As the Twin Towers symbolized American and global financial might, that was their value in the attack. As the Pentagon symbolized our military might? Such was its value. The Capitol was spared that day, by the heroic sacrifice of a plane full of people. But they wanted it. Because symbol matters.
You’re sad for the same reason I’m sad. The symbol was desecrated. That may mean that the value is less, or that the meaning is no more. I believe that that is not true. Though the symbol connects to the meaning, it is not the thing.
We are the thing. Tomorrow is a new day.
Who knows what it will bring. The end is not yet written.
(If you can see this, I’m letting you do so. If you fight with me, I’ll put you on the other list. I’m not arguing over truth.)
(Thank you, Cathy, for the conversation that led to the metaphor that led to the words. Merry Christmas, my friend.)
Twenty-five years ago I fell on my outstretched left arm, shoving my upper arm into the shoulder socket with such force that it shredded the cartilage holding the ball of the joint on the little golf-tee of the rest of it.
No health insurance meant I breathed a sigh of relief when it worked itself back into place and then I babied it for weeks, only to do it again at a slightly different angle, rendering my dominant arm nearly useless for most of my adult life.
I could do the things that seemed normal, but a lot of things I prided myself in: not throwing a ball like a girl, swimming hard, lots of pushups, etc., those things were gone, or a shadow of themselves.
In 2013 I began SAR training, and somewhere soon afterward I realized that working dogs was somewhat dicey. 90-pound German Shepherds yanking on a foot-long tug toy, shaking their heads to “kill it”, well, something had to give.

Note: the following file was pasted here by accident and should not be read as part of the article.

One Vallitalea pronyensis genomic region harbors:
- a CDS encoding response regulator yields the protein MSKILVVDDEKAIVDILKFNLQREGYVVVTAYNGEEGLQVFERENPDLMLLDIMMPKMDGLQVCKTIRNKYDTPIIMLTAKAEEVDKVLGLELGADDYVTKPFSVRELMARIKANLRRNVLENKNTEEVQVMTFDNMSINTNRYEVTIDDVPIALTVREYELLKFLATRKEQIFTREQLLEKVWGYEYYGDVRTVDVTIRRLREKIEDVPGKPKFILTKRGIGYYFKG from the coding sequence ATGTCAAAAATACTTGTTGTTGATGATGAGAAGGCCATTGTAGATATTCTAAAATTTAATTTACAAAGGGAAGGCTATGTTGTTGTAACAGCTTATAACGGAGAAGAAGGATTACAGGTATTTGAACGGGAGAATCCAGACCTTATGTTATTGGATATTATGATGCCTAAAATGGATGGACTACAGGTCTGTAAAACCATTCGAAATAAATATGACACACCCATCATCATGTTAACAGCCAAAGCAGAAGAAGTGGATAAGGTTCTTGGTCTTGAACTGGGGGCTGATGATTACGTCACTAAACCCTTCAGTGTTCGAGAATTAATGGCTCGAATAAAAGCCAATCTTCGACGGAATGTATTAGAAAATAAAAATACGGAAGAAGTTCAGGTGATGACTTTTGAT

The biggest offender was Helo, whose stubby height and bouncy personality frequently caught my hand from the underside, throwing my arm back into that shoulder joint in the same angle that instantly slid it out of the socket. Over, and over, and over again.
In December 2015 I tired of it, and got it fixed. After about a year of PT and exercises, I gained most of what I had lost in 1995, though now I have to learn how to do some of those things again (you will forget how to throw a ball…)
The thing with those chronic injuries we deal with as we age is that they’re never really obvious to those around you. Maybe you get out of the chair a little slower as you hit 45, or you aren’t doing cartwheels in the yard, or whatever. But you know. And maybe you miss them. But the cartwheel or initial stiffness isn’t enough of a motivator to get you to the orthopedic specialist to fix the problem.
There were things in my life I thought I had learned to live with, stuff I’d categorized, dusted off or boxed up. I did the therapy. I do the things I need to do to live life.
Then the 45th administration. And the pandemic. And tear gas on the courthouse green…